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  1.  74
    The Crisis of Medicine: Philosophy and the Social Construction of Medicine.Kevin Wm Wildes - 2001 - Kennedy Institute of Ethics Journal 11 (1):71-86.
    : During the past decade there has been a debate about the field of philosophy of medicine. The debate has focused on fundamental questions about whether the field exists and the nature of the field. This article explores the debate and argues that it has paid insufficient attention to the social dimensions of both philosophy and medicine. The article goes on to argue that by exploring this debate one can better understand some of the difficult questions facing contemporary medicine and (...)
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  2.  21
    Institutional Identity, Integrity, and Conscience.Kevin Wm Wildes - 1997 - Kennedy Institute of Ethics Journal 7 (4):413-419.
    : Bioethics has focused on the areas of individual ethical choices--patient care--or public policy and law. There are, however, important arenas for ethical choices that have been overlooked. Health care is populated with intermediate arenas such as hospitals, nursing homes, hospices, and health care systems. This essay argues that bioethics needs to develop a language and concepts for institutional ethics. A first step in this direction is to think about institutional conscience.
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  3.  20
    The Priesthood of Bioethics and the Return of Casuistry.Kevin Wm Wildes - 1993 - Journal of Medicine and Philosophy 18 (1):33-49.
    Several recent attempts to develop models of moral reasoning have attempted to use some form of casuistry as a way to resolve the moral controversies of clinical ethics. One of the best known models of casuistry is that of Jonsen and Toulmin who attempt to transpose a particular model of casuistry, that of Roman Catholic confessional practice, to contemporary moral disputes. This attempt is flawed in that it fails to understand both the history of the model it seeks to transpose (...)
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  4.  62
    Concepts, Comparisons, and Controversies.Kevin Wm Wildes - 1993 - Journal of Medicine and Philosophy 18 (5):431-436.
  5.  3
    Wittgenstein and the Mystical: Philosophy as an Ascetic Practice. [REVIEW]Kevin Wm Wildes - 1996 - Review of Metaphysics 50 (1):188-188.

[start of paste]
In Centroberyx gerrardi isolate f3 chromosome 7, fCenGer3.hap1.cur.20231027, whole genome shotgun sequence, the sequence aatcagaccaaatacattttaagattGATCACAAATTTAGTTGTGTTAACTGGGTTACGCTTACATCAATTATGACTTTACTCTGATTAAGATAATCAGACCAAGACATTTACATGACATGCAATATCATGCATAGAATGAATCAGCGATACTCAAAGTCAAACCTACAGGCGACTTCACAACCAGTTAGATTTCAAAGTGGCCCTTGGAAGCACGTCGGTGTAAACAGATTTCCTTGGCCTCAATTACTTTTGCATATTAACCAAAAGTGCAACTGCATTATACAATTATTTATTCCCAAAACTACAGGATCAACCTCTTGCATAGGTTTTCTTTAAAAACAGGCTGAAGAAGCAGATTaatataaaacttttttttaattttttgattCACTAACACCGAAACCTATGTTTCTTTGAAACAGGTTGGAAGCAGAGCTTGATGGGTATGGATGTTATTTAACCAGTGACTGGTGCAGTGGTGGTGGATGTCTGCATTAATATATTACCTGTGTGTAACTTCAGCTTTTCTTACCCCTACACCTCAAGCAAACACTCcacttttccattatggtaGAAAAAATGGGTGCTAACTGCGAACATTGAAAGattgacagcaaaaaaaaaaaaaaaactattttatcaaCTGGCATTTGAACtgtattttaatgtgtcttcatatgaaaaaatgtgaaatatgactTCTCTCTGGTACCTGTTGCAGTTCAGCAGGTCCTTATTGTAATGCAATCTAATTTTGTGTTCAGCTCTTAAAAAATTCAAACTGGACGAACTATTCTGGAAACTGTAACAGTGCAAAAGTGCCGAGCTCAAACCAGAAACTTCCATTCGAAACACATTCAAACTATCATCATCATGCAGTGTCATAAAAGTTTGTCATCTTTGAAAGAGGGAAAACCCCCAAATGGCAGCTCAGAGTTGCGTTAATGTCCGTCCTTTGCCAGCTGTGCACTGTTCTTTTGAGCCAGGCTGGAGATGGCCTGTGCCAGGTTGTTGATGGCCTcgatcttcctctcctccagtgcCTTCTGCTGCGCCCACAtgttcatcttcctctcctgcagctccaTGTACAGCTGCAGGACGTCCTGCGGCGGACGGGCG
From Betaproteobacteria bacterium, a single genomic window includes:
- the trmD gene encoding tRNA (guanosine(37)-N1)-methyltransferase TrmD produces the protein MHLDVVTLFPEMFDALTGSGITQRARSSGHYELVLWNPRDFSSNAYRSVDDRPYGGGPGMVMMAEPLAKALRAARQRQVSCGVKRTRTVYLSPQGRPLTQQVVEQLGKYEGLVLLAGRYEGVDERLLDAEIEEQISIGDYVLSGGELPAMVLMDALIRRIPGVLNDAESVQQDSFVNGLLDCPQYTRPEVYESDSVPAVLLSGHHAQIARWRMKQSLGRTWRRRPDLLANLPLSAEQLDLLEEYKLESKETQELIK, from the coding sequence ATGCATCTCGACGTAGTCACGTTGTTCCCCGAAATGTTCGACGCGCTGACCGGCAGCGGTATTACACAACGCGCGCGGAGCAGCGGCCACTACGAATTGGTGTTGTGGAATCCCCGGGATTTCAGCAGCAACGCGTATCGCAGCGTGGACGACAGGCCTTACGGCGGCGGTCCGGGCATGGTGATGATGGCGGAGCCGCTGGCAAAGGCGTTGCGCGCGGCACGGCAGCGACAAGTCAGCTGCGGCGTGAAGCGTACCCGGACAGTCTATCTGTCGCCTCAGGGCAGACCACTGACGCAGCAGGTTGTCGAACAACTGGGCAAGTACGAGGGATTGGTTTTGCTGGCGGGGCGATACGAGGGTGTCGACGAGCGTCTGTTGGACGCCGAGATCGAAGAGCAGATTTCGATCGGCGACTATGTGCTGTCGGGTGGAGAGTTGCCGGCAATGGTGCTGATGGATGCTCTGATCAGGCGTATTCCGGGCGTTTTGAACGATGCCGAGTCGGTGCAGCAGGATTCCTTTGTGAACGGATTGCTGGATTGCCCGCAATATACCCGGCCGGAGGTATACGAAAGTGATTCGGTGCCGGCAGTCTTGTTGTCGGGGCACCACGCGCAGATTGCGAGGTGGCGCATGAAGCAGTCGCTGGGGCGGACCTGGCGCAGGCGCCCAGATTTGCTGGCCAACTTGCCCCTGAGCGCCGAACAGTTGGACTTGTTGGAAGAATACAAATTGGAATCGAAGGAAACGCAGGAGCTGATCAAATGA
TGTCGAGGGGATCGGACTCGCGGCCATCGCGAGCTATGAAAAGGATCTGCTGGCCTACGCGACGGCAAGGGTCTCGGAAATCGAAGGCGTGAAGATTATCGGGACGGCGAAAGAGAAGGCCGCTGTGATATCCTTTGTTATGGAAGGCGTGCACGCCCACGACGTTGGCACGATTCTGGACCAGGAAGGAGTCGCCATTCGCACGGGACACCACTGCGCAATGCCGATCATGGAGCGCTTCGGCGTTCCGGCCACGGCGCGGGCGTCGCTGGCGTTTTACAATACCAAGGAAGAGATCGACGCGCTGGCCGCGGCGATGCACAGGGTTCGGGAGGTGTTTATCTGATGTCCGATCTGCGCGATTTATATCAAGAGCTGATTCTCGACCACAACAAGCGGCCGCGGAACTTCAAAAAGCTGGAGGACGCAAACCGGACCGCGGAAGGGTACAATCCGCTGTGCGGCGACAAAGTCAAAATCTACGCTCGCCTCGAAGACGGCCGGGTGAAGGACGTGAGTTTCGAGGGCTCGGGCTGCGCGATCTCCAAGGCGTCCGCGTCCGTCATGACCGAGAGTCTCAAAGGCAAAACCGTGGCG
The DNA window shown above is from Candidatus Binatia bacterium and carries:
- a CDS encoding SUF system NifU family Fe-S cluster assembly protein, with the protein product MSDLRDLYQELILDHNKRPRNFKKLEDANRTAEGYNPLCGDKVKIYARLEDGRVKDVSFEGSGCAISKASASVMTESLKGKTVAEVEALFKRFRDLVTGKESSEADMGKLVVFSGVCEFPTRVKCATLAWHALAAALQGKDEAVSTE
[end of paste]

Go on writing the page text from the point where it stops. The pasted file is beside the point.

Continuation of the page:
In the postscript to Wittgenstein and the Mystical, Sontag notes that while most philosophers attend to Wittgenstein's technical work in logic and the philosophy of language, there is little attention given to his "life situation." Yet, Sontag argues throughout this fine book, understanding many of Wittgenstein's philosophical insights depends on understanding how the wider concerns of his life influenced and related to his philosophical concerns. While Wittgenstein was concerned with the clarity of philosophical language, he recognized that beyond the confines (...)
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  6.  98
    After the Fall: Particularism in Bioethics.Kevin Wm Wildes - 1993 - Journal of Medicine and Philosophy 18 (6):505-509.
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  7.  31
    Conscience, Referral, and Physician Assisted Suicide.Kevin WM Wildes - 1993 - Journal of Medicine and Philosophy 18 (3):323-328.
    Practices such as physician assisted suicide, even if legal, engender a range of moral conflicts to which many are oblivious. A recent proposal for physician assisted suicide provides an example by calling upon physicians opposed to suicide to refer patients to other, more sympathetic, physicians. However, the proposal does not address the moral concerns of those physicians for whom such referral would be morally objectionable. Keywords: collaboration, euthanasia, intrinsic evil, material cooperation, projects, referral, toleration CiteULike Connotea Del.icio.us What's this?
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  8.  59
    Toleration and Moral Diversity: Bosnia or Pennsylvania.Kevin Wm Wildes - 1994 - Journal of Medicine and Philosophy 19 (2):123-128.
  9.  18
    In Search of Soul. [REVIEW]Kevin Wm Wildes - 1997 - Hastings Center Report 27 (6):47.
  10.  20